An important component of corporate governance is the regulation of significant transactions – mergers, acquisitions, and restructuring. This paper (a chapter in Oxford Handbook on Corporate Law and Governance, forthcoming) reviews how M&A and restructuring are regulated by corporate and securities law, listing standards, antitrust and foreign investment law, and industry-specific regulation. Drawing on real-world examples from the world’s two largest M&A markets (the US and the UK) and a representative developing nation (India), major types of M&A transactions are reviewed, and six goals of M&A regulation are summarized – to (1) clarify authority, (2) reduce costs, (3) constrain conflicts of interest, (4) protect dispersed owners, (5) deter looting, asset-stripping and excessive leverage, and (6) cope with side effects. Modes of regulation either (a) facilitate M&A – collective action and call-right statutes – or (b) constrain M&A – disclosure laws, approval requirements, augmented duties, fairness requirements, regulation of terms, process and deal-related debt, and bans or structural limits. The paper synthesizes empirical research on types of transactions chosen, effects of law on M&A, and effects of M&A. Throughout, similarities and differences across transaction types and countries are noted. The paper concludes with observations about what these variations imply and how law affects economic activity.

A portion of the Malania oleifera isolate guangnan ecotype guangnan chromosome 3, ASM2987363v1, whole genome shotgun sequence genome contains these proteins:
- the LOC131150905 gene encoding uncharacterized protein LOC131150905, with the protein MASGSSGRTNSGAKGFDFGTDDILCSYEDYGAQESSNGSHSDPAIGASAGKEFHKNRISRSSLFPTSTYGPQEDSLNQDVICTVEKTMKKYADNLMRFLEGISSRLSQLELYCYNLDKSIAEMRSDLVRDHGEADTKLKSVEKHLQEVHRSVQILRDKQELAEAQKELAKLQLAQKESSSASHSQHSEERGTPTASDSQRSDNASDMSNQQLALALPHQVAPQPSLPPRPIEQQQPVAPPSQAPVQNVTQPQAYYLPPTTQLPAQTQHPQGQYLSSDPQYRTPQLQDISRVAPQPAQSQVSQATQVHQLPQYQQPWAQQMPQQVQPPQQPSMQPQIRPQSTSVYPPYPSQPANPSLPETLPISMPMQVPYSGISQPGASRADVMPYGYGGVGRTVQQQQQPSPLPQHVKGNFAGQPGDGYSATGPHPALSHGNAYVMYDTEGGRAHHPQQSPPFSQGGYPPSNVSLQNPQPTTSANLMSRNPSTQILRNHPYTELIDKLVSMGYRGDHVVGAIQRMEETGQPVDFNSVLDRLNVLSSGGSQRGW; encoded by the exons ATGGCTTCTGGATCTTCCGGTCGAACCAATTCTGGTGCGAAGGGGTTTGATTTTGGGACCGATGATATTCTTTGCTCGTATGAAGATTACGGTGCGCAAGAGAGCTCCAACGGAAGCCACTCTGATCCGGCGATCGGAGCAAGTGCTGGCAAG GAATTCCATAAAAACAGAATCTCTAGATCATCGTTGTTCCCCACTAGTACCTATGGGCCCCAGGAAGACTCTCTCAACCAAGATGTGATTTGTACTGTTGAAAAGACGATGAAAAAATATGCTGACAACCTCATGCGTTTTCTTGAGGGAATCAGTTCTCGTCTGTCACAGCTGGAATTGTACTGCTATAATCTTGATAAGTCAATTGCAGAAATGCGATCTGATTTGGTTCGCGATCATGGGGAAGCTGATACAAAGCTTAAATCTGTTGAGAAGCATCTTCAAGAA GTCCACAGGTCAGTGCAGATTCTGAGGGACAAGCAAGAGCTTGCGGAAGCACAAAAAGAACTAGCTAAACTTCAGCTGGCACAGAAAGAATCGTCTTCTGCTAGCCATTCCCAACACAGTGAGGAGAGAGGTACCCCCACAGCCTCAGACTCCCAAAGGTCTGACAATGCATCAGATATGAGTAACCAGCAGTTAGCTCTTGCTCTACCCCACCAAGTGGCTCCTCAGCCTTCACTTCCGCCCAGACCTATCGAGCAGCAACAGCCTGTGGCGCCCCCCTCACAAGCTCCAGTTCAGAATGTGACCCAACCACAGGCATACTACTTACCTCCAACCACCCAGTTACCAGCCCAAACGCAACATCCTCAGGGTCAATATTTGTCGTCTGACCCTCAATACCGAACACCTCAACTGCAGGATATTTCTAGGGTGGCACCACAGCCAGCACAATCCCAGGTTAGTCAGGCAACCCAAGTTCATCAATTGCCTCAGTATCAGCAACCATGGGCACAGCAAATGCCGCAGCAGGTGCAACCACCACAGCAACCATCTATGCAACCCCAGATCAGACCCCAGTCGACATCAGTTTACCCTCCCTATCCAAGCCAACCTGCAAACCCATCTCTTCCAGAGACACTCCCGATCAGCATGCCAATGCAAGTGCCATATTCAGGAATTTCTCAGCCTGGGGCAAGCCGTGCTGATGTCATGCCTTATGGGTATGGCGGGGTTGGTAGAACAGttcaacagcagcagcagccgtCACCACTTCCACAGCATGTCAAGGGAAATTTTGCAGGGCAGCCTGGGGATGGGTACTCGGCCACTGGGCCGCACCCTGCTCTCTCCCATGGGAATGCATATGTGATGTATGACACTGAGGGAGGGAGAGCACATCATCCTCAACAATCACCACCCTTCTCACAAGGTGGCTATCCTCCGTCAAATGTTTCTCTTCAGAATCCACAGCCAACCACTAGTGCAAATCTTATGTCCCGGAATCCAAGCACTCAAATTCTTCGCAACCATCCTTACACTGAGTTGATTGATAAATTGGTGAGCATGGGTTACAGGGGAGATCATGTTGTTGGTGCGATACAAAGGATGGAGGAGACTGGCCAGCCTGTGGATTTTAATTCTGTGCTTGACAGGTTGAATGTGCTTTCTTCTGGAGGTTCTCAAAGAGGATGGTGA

Maya Steinitz has posted Incorporating Legal Claims on SSRN with the following abstract: